Apr 29, 2016
This tulip, with its "broken" coloration of creamy white petals edged in deep crimson, attracted the highest price ever bid for a tulip bulb during Holland's seventeenth-century frenzy of speculation in tulips.
In a January 1637 auction, an anonymous bidder was willing to spend 5,500 florins for a single Semper Augustus bulb, enough money to buy a large house on a fashionable canal in Amsterdam and more than five times the amount of Rembrandt's commission for his masterpiece The Night Watch. The Semper Augustus tulips, widely illustrated at the time as exemplars of the pinnacle of floral beauty, were maddeningly rare because a mysterious collector was thought to be hoarding the bulbs.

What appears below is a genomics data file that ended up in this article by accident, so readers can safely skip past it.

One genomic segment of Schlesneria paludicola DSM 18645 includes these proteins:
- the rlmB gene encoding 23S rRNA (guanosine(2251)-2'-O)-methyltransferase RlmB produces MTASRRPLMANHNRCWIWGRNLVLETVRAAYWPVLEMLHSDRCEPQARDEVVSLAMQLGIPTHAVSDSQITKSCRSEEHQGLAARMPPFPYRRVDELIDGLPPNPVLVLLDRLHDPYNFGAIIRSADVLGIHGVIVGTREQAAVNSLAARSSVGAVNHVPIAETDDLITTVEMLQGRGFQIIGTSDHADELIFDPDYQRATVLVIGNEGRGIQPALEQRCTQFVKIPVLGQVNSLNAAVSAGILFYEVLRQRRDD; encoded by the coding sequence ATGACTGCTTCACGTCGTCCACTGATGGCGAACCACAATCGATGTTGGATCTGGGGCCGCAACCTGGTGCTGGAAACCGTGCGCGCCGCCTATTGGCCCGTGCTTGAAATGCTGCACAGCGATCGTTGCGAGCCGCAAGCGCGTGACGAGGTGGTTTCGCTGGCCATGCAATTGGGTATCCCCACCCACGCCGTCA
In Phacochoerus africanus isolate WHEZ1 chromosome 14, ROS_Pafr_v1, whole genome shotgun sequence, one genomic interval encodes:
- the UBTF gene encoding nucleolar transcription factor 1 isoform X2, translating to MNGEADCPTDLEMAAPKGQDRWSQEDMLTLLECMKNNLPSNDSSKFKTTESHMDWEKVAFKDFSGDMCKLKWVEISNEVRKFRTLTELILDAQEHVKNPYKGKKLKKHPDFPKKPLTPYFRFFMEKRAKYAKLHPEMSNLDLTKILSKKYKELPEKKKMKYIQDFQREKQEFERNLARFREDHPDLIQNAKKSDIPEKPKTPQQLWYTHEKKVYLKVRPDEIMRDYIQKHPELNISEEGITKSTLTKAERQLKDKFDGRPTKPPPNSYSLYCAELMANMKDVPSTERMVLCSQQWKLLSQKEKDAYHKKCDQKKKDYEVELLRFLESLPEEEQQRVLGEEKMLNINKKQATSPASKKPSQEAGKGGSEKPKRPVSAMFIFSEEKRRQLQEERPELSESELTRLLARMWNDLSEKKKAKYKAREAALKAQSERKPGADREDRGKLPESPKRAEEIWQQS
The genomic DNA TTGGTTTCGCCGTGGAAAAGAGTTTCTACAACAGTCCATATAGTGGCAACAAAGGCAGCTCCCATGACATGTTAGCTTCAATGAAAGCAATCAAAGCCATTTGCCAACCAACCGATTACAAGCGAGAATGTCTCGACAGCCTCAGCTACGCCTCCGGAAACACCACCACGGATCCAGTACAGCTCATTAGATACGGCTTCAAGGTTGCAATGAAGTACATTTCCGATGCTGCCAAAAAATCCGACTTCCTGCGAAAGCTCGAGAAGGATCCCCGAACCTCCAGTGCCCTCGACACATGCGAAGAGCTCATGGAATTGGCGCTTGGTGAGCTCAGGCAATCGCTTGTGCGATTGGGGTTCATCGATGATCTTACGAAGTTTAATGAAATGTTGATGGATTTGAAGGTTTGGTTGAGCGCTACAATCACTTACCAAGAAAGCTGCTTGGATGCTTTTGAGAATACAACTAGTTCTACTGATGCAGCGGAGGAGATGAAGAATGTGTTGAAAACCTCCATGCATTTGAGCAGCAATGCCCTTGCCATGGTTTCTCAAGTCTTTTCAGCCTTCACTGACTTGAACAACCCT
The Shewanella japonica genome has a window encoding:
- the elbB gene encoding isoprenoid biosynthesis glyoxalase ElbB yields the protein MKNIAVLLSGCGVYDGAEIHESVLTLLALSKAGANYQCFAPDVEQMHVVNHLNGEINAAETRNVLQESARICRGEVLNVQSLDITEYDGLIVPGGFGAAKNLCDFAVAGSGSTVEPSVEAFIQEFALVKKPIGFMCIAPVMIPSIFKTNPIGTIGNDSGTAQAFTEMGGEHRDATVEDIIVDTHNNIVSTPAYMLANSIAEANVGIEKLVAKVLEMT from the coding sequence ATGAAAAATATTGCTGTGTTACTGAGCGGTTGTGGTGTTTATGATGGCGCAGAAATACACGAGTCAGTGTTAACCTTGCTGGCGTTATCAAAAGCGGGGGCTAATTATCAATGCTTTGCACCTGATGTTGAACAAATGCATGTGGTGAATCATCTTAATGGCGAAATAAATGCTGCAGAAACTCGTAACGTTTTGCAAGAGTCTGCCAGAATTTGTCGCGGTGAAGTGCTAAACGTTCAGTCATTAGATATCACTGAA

The collector rejected the high bid at this auction, and within a month, the tulip bubble had collapsed. It is not known what happened to the Semper Augustus, which vanished long ago from the tulip world. Quite possibly, the variety died out because of infection with a virus spread by aphids, which we now know accounts for broken color patterns in tulips but also tends to weaken their growth over multiple generations.
Like so much else in life, whether associated with flowers or with finance, it was nice while it lasted.